In Table 1: H represents horizontal interpolation; V represents vertical interpolation; hp represents half pixel interpolation; and qp represents quarter-pixel interpolation. This classification exploits similarity in the instructions used to perform interpolation. For example, calculation of the value of quarter pixels a or c requires calculation of the value of half pixel b and an additional averaging instruction inside the kernel. The TMS320C6400 DSP includes a SIMD instruction AVGU4 which performs averaging of four bytes packed into a 32-bit word. This permits four quarter-pel interpolation pixels to be generated from the a and c results with one additional instruction. This instruction operates on a multiplier functional unit which is generally less loaded than other functional units. Thus the number of extra cycles required to perform averaging is usually zero because the AVGU4 instruction may operate in an instruction slot where the multiplier unit was previously unused. In the worst case, in which the pipelining is bounded by the multiplier unit instructions, only one extra instruction cycle would be required. Thus this quarter pixel interpolation is almost free. Hence calculation of values for a, b and c is grouped in a single interp_set.

In this invention all 7 types of H.264 macroblock partitions are treated as 8×8 and 4×4 blocks. For instance, a 16×16 partition is treated as 4 8×8 blocks. Each of an 8×16 partition and a 16×8 partition is treated as 2 8×8 blocks. This invention provides two kernels for each interp_set, one for a 8×8 block and one for a 4×4 block. Each kernel processes N blocks of the corresponding size. Thus this embodiment of the invention includes 5 Interp_set*2 block size =10 kernels. The naming convention of kernel is [Interp_set]_[blocksize] Table 2 lists these 10 kernels.

TABLE 2
KernelBlock Size
Hqphp_8 × 88 × 8
Vqphp_8 × 88 × 8
VqpHhp_8 × 88 × 8
VhpHqp_8 × 88 × 8
VqpHqp_8 × 88 × 8
Hqphp_4 × 44 × 4
Vqphp_4 × 44 × 4
VqpHhp_4 × 44 × 4
VhpHqp_4 × 44 × 4
VqpHqp_4 × 44 × 4

This invention includes a common interface of all kernel to process multiple interpolation types. Attributes of this common interface are listed in Table 3.

TABLE 3
ArgumentDescription
NNumber of blocks to process
in_ptrArray of pointers to N input buffers
out_ptrArray of pointers to N output buffers
interp_ptrArray (size N) of interpolation types
to select within interp_set

This common interface specifies an array of pointers in_ptr to N buffers of input data. These pointers form a prediction block. A similar array of pointers out_ptr point directly to a reconstruction buffer. These separate pointers give additional flexibility to organize the data buffers in an appropriate manner during the overall integration of the interpolation kernels. Such separate pointers eliminate the need for and additional scratch buffer. This saves costly internal memory and unnecessary cycles spent in copying data from a scratch buffer to the reconstruction buffer. This would have otherwise been necessary but with separate pointers can be done in-place.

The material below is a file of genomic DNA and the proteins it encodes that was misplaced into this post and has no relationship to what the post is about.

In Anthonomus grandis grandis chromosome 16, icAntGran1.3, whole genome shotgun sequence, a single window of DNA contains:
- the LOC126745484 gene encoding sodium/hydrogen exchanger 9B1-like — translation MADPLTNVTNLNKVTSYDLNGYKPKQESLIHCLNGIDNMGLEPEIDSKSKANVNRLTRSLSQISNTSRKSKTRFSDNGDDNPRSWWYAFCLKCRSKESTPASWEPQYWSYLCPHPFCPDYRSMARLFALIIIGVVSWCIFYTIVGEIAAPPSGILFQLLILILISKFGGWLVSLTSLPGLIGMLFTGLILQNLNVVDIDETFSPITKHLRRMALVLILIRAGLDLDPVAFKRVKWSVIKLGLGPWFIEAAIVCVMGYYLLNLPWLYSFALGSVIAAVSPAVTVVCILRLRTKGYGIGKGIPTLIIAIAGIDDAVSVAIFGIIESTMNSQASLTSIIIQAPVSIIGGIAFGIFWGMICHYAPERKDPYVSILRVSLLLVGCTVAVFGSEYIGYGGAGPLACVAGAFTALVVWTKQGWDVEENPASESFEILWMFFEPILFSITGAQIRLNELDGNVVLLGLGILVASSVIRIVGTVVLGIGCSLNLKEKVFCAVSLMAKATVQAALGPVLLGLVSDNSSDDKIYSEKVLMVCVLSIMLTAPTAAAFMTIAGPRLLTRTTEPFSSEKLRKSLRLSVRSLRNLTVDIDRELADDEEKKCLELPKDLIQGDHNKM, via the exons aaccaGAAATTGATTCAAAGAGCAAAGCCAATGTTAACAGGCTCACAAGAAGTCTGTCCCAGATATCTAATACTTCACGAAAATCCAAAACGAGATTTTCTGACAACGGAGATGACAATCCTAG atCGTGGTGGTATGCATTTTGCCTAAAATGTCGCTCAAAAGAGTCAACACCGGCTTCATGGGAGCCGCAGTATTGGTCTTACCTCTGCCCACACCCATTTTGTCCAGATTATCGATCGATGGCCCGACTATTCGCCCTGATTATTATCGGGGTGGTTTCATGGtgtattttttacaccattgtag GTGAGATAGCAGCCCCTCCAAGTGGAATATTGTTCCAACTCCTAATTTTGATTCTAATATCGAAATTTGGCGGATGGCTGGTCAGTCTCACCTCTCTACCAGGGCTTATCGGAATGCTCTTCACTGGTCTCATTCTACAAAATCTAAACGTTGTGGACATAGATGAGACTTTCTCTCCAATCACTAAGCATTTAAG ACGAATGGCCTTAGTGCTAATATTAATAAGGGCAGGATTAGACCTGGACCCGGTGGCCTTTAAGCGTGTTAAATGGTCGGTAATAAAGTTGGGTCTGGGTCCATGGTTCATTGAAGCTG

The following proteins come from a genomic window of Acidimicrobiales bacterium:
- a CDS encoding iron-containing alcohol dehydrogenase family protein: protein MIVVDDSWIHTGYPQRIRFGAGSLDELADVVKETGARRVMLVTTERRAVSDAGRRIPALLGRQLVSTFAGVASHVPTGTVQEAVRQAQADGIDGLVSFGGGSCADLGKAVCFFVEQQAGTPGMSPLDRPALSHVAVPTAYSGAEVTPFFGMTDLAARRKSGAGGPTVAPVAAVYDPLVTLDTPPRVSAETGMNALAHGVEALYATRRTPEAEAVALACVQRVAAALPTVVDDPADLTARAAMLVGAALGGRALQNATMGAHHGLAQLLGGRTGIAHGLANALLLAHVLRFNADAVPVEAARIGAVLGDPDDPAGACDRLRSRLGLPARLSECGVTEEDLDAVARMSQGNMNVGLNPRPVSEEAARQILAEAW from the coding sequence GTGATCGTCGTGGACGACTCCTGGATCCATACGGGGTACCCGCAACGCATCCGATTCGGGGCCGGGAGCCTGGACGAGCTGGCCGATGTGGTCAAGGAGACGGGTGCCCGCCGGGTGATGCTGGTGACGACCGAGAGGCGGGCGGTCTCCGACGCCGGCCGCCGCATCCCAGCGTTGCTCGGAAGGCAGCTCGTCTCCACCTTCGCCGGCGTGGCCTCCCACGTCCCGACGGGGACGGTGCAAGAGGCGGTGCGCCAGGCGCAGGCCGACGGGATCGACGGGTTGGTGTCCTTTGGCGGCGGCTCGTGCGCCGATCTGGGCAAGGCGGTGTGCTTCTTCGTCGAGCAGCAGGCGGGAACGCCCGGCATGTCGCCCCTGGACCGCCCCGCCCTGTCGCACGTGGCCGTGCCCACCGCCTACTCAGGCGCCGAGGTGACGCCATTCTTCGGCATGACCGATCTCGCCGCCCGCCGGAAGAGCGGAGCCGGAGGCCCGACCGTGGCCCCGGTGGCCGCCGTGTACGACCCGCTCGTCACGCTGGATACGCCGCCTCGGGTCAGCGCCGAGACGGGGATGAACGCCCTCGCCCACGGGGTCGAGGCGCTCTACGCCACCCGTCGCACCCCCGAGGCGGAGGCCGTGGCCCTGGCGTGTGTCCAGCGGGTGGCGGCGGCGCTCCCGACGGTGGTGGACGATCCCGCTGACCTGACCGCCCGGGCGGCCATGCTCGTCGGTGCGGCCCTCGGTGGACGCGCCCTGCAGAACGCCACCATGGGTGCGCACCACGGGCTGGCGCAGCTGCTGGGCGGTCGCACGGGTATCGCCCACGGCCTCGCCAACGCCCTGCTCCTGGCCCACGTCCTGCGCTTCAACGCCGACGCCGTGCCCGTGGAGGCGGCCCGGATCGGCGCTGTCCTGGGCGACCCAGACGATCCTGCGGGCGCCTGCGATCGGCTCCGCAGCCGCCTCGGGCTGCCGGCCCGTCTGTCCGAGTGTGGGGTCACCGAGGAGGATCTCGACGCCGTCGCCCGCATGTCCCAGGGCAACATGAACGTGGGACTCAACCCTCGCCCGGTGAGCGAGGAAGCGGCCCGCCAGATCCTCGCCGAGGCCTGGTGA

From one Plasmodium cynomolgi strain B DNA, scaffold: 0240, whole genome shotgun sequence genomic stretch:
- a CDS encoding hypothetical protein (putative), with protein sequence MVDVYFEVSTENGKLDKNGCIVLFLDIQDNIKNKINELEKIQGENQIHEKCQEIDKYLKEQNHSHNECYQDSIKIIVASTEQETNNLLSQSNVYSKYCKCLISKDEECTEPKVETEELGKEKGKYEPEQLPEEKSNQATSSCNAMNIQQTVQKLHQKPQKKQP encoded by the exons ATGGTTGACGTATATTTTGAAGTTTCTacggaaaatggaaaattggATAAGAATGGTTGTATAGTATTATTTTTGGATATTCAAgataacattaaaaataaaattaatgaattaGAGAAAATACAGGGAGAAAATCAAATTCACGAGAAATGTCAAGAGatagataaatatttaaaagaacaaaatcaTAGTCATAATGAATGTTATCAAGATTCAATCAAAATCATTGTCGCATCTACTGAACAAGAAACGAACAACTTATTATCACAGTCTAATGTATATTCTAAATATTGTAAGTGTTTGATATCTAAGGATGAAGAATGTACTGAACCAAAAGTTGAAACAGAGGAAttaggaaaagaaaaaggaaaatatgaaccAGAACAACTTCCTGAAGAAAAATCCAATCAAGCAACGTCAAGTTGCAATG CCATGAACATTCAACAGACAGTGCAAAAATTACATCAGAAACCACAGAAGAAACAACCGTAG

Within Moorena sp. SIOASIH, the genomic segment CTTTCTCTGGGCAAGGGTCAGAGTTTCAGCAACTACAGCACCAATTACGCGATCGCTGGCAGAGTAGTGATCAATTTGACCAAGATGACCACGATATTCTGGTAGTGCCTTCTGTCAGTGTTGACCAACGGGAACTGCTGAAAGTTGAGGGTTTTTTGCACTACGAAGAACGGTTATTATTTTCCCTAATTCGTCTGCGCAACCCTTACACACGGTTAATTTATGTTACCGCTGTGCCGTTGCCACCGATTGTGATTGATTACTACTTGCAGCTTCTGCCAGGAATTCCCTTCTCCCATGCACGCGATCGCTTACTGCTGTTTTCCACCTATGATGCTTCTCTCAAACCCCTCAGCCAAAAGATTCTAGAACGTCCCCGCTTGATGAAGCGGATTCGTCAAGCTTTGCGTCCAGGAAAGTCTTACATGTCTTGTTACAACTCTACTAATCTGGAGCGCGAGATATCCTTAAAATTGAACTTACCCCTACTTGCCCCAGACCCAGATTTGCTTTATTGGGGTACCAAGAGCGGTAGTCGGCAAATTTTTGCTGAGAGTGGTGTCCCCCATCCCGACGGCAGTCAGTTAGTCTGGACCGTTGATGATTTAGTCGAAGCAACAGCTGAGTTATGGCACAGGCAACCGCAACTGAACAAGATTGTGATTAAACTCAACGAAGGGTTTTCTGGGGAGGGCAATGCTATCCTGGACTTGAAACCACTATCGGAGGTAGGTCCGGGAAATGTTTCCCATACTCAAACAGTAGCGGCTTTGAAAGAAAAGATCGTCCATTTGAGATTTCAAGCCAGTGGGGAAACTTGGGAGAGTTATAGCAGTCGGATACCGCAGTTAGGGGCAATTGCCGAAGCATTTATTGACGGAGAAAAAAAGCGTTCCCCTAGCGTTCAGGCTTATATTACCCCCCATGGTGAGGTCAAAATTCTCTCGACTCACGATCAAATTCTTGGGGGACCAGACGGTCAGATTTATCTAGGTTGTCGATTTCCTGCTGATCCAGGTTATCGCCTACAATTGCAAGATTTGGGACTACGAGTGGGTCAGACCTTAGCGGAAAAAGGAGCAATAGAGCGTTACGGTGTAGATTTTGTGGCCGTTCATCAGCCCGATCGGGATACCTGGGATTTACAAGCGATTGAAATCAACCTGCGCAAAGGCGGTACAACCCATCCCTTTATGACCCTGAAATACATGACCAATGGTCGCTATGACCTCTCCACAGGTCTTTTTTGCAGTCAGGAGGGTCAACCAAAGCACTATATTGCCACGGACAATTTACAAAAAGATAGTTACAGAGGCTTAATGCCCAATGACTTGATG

This invention will now be described through a representative kernel Hqphp8×8. Listing 1 below is pseudo code for this kernel.

/* number of pixels in 8×8 block */
#define NUM_PIX64
/* pixels processed in one iteration */
#define PIX_ITER16
void Hqphp_8×8 (N, in_ptr, out_ptr, interp_ptr)
{
/* 1) set the loop_cnt*/
loop_cnt = N * NUM_PIX/PIX_ITER;
out_loop = 0;
/* software pipelined loop */
for (i=0; i< loop_cnt;i++)
{
/* 2) set the pointers new block every 4th
iteration */
if (out_loop%PIX_ITER == 0)
{
in_buf=*in_ptr++;
out_buf=*out_ptr++;
interp_val=interp_ptr++;
}
out_loop++;
/* 3) half interpolation processing */
// read the input pixels from in_buf.
// process for half interpolation (b_interp)
// and generate the b out_pel
/* 4) quarter interpolation processing */
if ( interp_val == a_interp)
{
// take average of out_pel with input pixel G
// to generate the pixel a in out_pel
}
else if (interp_val == c_interp)
{
// take average of out_pel with input pixel H
// to generate the pixel c in out_pel
}
/* 5) write the output and increment pointers*/
// write the out_pel to out_buf
// increment the in_buf and out_buf pointers
} /* end of loop */
} /* end of kernel */

Listing 1

The variables N, in_ptr, out_ptr, interp_ptr are input arguments as listed in Table 3. In this example kernel there are 8×8=64 pixels, thus NUM_PIX is 64. Each pixel is of 1 byte of data. Using SIMD instructions and efficient memory read/write, 16 pixels (PIX_ITER) are processed in single iteration. The Hqphp8×8 kernel of this example generates one of 3 interpolation pixels 531a, 532b or 533c shown in FIG. 5. The pixel selection depends upon interp_val, which is the interpolation value pointed by interp_ptr for a given block. In this example interp_val can take three enumerated values a_interp, b_interp, c_interp for the three interpolation types.

Section 1 initializes loop_cnt and out_loop. Listing 1 shows a single loop in kernel which runs for loop_cnt number of times. The loop count loop_cnt is N*(64/16)=4*N. In this example each block is thus processed in 4 iterations. The output counter out_loop is set to 0.

Listing 1 includes a loop indexed by loop index i from 0 to loop_cnt. Section 2 sets the input pointer in_buf, the output pointer out_buf and the interpolation type interp_val to a new block every fourth iteration. Section 2 also increments out_loop each iteration.

Section 3 in the loop performs the half pixel filtering. Every invocation of Hqphp8×8 reads the input pixels and calculates the value of pixel b. The calculation is not shown in detail in Listing 1, it occurs as previously described. This calculated value is stored in out_pel.

Section 4 in the loop performs the quarter pixel filtering. If inter_val is a_interp, then Listing 1 calculates the value of pixel a as described above. Then this calculated value is stored in out_pel replacing the calculated value of pixel b. If inter_val is c_interp, then Listing 1 calculates the value of pixel c as described above. Then this calculated value is stored in out_pel replacing the calculated value of pixel b. These calculations are not shown in detail in Listing 1, but are fully described above. If interp_val is b_interp, then neither of these calculations are performed. The value in out_pel thus remains the value of pixel b calculated in section 3.